By: Michael Harris
What is Social Engineering Attacks? In Layman’s term, it is a process designed to trick victims into handing over confidential or sensitive information. Attacks typically involve events that tap into the psychological components of human behavior. Simply put, as humans, we have feelings and as such, it is these feelings that hackers target. Attacks can occur over a variety of different communication mediums targeted at invoking fear, urgency, or other similar emotions that compels the victim to share sensitive data. Let us look at three different methods in which Social Engineering attacks can occur.
PHISHING – Scammers are taking a more comprehensive approach to stealing your data. Over the past few years, Phishing emails have been the most prominent. Phishing is the practice of attempting to obtain users’ credit card, SSN, online banking, or any other personal identifiable information. Phishing emails often incorporate “Email Spoofing”. For example, a “phisher” may send an email that looks as if it is coming from the bank’s or credit card company’s administrative department, asking the user to log on to a Web page, which is really a site set up by the “phisher”. The goal is to get the user to enter passwords, account numbers, and other personal information. More recently, hackers have used known passwords from previously compromised websites to gain the attention of the victim, stating they have access to the victims browsing history and their web camera. This type of blackmail is geared toward coercing the victim to pay a ransom to not be exposed.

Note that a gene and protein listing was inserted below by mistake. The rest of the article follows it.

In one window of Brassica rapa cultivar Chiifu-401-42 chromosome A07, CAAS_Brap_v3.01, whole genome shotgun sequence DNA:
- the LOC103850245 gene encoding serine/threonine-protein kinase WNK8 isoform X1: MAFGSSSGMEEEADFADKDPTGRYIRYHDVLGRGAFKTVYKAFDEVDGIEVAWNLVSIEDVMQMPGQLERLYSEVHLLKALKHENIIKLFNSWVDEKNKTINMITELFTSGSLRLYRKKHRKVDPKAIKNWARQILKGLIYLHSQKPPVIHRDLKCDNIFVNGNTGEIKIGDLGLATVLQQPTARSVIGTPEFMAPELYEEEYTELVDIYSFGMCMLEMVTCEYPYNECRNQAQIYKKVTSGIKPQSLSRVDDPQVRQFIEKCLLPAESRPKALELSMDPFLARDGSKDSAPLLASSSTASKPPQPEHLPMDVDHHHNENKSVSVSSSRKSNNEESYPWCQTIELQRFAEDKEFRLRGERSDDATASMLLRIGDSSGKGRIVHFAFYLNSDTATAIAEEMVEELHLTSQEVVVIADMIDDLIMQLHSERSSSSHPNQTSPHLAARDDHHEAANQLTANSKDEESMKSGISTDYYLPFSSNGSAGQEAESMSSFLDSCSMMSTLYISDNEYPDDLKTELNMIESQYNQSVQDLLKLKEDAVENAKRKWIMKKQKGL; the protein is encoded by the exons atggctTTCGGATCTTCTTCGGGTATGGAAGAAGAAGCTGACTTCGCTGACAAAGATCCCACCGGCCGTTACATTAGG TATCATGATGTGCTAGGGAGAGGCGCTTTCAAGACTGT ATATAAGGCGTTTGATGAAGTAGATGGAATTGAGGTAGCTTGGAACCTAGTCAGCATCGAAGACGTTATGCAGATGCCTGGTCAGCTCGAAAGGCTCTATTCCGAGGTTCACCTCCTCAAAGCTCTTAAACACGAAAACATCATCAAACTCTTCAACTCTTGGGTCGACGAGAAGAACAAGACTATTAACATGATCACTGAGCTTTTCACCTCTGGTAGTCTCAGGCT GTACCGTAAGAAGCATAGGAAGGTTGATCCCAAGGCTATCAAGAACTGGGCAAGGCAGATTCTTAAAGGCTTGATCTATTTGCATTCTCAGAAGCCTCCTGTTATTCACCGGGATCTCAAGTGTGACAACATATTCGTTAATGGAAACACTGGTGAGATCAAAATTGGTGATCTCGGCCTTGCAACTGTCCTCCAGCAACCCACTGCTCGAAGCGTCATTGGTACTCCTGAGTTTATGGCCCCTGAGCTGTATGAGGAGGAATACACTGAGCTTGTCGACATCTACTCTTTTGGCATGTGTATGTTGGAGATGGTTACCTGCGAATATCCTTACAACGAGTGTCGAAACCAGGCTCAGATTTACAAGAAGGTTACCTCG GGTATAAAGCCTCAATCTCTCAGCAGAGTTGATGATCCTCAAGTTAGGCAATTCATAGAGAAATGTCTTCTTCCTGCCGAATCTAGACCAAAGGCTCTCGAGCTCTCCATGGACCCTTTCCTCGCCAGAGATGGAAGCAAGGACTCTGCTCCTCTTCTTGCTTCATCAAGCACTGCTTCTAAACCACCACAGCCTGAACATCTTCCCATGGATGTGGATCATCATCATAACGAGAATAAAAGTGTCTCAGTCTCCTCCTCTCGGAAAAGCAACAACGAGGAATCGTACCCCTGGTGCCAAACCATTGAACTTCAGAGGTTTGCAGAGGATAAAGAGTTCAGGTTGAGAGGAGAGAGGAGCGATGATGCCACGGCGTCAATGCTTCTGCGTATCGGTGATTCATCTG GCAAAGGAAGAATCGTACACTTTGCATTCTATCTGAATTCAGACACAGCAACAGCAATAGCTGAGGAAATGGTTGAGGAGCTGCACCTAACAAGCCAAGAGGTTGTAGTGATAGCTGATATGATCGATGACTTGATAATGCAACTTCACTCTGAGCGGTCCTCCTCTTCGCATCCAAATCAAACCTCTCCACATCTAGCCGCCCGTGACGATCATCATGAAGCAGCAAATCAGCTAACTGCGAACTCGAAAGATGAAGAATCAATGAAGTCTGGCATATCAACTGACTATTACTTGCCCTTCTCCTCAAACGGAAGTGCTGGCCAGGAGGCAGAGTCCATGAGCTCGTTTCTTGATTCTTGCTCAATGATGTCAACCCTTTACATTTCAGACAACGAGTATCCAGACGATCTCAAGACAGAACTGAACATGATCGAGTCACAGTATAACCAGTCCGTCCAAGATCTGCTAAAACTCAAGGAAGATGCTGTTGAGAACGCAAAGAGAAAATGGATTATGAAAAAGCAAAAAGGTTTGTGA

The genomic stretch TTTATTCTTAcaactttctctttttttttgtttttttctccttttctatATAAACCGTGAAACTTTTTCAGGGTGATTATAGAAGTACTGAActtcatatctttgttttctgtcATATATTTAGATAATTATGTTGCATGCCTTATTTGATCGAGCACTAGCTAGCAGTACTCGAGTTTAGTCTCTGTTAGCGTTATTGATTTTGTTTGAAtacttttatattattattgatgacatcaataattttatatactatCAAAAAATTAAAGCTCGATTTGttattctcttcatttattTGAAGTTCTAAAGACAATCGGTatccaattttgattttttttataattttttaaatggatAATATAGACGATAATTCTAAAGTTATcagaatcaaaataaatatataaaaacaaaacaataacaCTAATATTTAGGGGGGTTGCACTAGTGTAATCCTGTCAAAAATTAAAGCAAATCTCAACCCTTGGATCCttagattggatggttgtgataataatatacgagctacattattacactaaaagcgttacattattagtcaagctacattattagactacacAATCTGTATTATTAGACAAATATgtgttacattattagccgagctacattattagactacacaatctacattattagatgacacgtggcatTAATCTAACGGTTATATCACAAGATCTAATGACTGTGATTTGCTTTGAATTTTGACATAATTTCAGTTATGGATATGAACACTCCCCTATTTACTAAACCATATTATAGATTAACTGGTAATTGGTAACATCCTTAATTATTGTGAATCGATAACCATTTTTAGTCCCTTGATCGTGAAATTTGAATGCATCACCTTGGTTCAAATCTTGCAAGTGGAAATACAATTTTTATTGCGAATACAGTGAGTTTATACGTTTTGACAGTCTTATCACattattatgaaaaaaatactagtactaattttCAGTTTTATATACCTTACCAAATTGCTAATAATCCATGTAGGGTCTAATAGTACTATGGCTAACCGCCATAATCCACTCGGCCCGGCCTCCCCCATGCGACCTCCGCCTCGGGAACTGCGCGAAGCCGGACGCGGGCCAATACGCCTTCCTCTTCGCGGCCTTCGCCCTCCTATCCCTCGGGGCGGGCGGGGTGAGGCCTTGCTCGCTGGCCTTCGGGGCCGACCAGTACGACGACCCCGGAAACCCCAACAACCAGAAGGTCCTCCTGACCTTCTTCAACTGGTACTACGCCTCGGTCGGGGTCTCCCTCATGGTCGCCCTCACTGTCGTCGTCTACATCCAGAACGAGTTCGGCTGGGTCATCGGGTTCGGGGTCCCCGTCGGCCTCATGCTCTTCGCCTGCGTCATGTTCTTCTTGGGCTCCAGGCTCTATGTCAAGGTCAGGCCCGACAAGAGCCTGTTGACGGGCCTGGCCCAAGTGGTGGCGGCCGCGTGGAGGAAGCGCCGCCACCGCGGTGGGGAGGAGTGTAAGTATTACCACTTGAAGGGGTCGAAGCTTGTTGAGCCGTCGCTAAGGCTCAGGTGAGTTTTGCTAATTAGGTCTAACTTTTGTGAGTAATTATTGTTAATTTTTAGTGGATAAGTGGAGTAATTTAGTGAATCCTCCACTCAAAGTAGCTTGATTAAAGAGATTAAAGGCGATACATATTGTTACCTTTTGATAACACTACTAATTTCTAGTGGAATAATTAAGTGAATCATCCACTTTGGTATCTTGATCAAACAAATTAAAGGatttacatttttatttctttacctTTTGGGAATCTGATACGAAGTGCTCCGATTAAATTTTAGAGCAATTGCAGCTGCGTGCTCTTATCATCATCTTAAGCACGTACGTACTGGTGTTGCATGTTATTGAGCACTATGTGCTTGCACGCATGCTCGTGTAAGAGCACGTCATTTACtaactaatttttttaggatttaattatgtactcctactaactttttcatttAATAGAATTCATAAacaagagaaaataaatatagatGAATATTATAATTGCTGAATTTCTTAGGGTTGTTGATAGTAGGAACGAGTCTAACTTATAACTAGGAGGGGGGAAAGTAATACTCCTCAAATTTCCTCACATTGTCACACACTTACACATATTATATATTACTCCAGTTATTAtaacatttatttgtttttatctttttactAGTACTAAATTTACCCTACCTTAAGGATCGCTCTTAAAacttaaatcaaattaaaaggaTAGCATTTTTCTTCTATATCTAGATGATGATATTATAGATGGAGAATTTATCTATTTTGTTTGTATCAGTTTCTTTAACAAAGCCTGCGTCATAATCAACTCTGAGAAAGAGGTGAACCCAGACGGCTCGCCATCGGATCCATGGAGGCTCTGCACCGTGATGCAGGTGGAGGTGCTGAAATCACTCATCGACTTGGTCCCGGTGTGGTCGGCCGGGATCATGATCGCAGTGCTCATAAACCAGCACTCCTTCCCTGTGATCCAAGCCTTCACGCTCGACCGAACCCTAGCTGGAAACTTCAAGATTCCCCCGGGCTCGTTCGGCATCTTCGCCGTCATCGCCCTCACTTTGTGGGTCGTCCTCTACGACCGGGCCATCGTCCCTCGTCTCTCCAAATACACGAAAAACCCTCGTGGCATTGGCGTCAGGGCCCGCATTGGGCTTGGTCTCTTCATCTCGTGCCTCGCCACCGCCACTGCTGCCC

VISHING (Voice Phishing) – Vishing is essentially the telephone equivalent of email phishing. It is aimed at tricking you into releasing sensitive information and/or paying for fraudulent services. Some of the most prominent “vishing” that I have seen have been automated calls with computerized recordings from the IRS. Others will pretend to be from your banking institutions advising you of fraudulent activity, while some actually involve live humans attempting to gain access to your PC.
SMISHING – (SMS Text Phishing) - Smishing is the TEXT equivalent of Email Phishing. Many times this type of phishing will include a brief message with a link to a malicious site or a phone number. The messages can impersonate all types of services. According to the Pew Research Center, 77% of Americans own a smartphone. Smishing can be extremely effective because the attack occurs over the victims “mobile” device, taking advantage of peoples’ false sense of security with their device. Most people are aware of the security risks involved with suspicious emails; however, this is not the case when it comes to text messages.
Because social engineering attacks involve the human element, there will always be an exposure. So what can a company do? Well for starters, ensure that all electronic systems are up to date and have the latest security “patches” installed. People can become complacent, and in the fast-paced world where multi-tasking is, a pre-requisite, best practices and common sense are the first things to go out the window. The best defense is User Education, constantly communicating with your employees of new threats keeps them “on their toes” and situationally aware.